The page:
Report Shows America’s Major Cities are Pricing Out Black Residents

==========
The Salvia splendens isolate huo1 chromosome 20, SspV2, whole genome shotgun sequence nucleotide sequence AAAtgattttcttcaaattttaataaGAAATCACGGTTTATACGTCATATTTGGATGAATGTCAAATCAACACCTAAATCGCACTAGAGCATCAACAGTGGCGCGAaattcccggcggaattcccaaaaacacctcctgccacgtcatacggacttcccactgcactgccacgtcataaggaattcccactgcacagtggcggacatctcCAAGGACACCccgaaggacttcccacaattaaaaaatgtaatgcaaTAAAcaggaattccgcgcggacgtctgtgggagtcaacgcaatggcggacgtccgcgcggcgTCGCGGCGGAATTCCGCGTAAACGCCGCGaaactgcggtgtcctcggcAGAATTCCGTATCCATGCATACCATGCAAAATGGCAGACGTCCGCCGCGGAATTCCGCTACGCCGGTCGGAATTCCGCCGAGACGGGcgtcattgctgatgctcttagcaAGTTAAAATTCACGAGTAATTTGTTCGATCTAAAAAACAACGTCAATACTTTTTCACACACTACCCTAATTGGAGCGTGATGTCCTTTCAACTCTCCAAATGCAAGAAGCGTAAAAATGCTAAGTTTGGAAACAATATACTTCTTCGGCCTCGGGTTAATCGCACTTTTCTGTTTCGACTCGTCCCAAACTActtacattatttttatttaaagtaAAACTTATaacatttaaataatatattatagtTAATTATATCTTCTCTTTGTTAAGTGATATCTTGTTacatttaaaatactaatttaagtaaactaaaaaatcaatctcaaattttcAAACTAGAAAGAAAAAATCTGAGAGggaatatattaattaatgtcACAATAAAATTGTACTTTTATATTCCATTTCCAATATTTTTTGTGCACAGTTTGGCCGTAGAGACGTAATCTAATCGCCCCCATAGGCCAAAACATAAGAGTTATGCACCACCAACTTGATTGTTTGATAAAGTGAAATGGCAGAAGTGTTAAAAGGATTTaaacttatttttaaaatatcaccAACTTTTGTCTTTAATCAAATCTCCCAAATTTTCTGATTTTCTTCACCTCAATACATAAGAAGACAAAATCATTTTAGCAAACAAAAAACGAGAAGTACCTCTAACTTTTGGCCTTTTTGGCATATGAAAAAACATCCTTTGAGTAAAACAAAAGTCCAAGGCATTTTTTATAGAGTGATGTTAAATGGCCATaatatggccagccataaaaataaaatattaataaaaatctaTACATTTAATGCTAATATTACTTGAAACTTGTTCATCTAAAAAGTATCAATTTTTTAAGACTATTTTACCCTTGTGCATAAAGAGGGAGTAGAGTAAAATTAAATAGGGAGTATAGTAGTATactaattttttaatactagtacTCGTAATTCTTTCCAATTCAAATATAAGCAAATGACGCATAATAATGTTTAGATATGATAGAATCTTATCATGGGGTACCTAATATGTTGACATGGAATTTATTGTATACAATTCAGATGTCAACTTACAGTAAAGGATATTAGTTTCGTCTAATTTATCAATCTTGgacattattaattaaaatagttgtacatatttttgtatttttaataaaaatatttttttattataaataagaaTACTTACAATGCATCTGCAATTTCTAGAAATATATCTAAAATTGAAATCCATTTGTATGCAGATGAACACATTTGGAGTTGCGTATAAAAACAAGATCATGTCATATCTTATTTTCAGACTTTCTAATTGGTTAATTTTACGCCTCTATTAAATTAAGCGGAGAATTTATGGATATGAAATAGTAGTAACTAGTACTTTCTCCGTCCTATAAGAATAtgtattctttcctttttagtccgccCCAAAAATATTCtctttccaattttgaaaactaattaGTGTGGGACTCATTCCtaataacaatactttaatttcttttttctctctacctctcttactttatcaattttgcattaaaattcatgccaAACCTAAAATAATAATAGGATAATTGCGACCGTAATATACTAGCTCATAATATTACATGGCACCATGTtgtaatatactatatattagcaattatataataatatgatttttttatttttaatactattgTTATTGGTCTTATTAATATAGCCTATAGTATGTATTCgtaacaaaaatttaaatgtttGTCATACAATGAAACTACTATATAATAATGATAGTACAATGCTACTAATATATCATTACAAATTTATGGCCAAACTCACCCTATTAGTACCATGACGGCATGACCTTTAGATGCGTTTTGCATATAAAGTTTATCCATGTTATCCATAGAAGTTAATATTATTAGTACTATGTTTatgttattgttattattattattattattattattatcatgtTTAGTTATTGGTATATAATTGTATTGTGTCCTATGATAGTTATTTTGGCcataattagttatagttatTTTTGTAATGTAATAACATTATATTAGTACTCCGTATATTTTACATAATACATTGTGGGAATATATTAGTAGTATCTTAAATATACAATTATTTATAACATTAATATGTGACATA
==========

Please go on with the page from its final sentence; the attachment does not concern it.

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Black households experienced the steepest declines in affordable neighborhoods in the years preceding the pandemic. By Stacy M. Brown NNPA Newswire Senior National Correspondent @StacyBrownMedia At the onset of the pandemic, there wasn’t a single state, region, or county in America where a full-time worker earning the minimum wage could afford a two-bedroom rental home, and nearly half of Black and Latinx renters (and more than a third of all renters) were paying unaffordable rent, a new report has revealed. The National Equity Alliance released “The Shrinking Geography of Opportunity in Metro America,” this week, and found that the coronavirus pandemic continues to both illuminate and deepen the challenges of structural racism and housing inequity in the United States. “While rent relief programs are sunsetting and rents are skyrocketing, millions of renters negatively impacted by the pandemic’s economic fallout face crushing rent debt, eviction, and homelessness,” the report’s authors wrote. “And the renters who have been hit the hardest are disproportionately people of color and people living on low incomes. This extreme precarity stems from a housing crisis that has plagued communities for decades.” Thai Le, a postdoctoral fellow at the University of Southern California’s Equity Research Institute; Edward Muña,...

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